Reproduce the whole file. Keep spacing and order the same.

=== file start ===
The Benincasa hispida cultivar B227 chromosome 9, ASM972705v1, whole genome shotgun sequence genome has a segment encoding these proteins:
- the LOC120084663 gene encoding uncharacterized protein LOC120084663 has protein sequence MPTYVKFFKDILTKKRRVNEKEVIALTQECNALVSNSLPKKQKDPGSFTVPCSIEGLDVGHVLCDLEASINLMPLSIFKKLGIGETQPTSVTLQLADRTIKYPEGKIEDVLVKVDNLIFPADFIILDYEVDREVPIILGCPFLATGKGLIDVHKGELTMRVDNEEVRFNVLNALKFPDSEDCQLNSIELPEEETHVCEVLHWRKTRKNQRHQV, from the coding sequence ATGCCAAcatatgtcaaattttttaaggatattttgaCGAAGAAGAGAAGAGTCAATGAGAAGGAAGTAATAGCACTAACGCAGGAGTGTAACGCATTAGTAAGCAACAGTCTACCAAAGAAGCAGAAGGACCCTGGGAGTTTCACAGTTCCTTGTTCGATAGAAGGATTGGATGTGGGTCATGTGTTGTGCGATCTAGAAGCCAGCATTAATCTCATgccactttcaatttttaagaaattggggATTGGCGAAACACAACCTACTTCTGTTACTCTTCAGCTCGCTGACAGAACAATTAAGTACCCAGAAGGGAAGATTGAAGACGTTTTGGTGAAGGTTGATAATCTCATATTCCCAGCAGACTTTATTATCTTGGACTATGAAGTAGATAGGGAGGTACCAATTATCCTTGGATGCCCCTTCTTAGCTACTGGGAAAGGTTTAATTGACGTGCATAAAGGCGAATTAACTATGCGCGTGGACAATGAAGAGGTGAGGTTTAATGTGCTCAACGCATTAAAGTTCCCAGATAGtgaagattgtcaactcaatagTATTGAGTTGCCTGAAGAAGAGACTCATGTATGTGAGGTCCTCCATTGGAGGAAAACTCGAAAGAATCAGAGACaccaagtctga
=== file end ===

The Benincasa hispida cultivar B227 chromosome 9, ASM972705v1, whole genome shotgun sequence genome has a segment encoding these proteins:
- the LOC120084663 gene encoding uncharacterized protein LOC120084663 has protein sequence MPTYVKFFKDILTKKRRVNEKEVIALTQECNALVSNSLPKKQKDPGSFTVPCSIEGLDVGHVLCDLEASINLMPLSIFKKLGIGETQPTSVTLQLADRTIKYPEGKIEDVLVKVDNLIFPADFIILDYEVDREVPIILGCPFLATGKGLIDVHKGELTMRVDNEEVRFNVLNALKFPDSEDCQLNSIELPEEETHVCEVLHWRKTRKNQRHQV, from the coding sequence ATGCCAAcatatgtcaaattttttaaggatattttgaCGAAGAAGAGAAGAGTCAATGAGAAGGAAGTAATAGCACTAACGCAGGAGTGTAACGCATTAGTAAGCAACAGTCTACCAAAGAAGCAGAAGGACCCTGGGAGTTTCACAGTTCCTTGTTCGATAGAAGGATTGGATGTGGGTCATGTGTTGTGCGATCTAGAAGCCAGCATTAATCTCATgccactttcaatttttaagaaattggggATTGGCGAAACACAACCTACTTCTGTTACTCTTCAGCTCGCTGACAGAACAATTAAGTACCCAGAAGGGAAGATTGAAGACGTTTTGGTGAAGGTTGATAATCTCATATTCCCAGCAGACTTTATTATCTTGGACTATGAAGTAGATAGGGAGGTACCAATTATCCTTGGATGCCCCTTCTTAGCTACTGGGAAAGGTTTAATTGACGTGCATAAAGGCGAATTAACTATGCGCGTGGACAATGAAGAGGTGAGGTTTAATGTGCTCAACGCATTAAAGTTCCCAGATAGtgaagattgtcaactcaatagTATTGAGTTGCCTGAAGAAGAGACTCATGTATGTGAGGTCCTCCATTGGAGGAAAACTCGAAAGAATCAGAGACaccaagtctga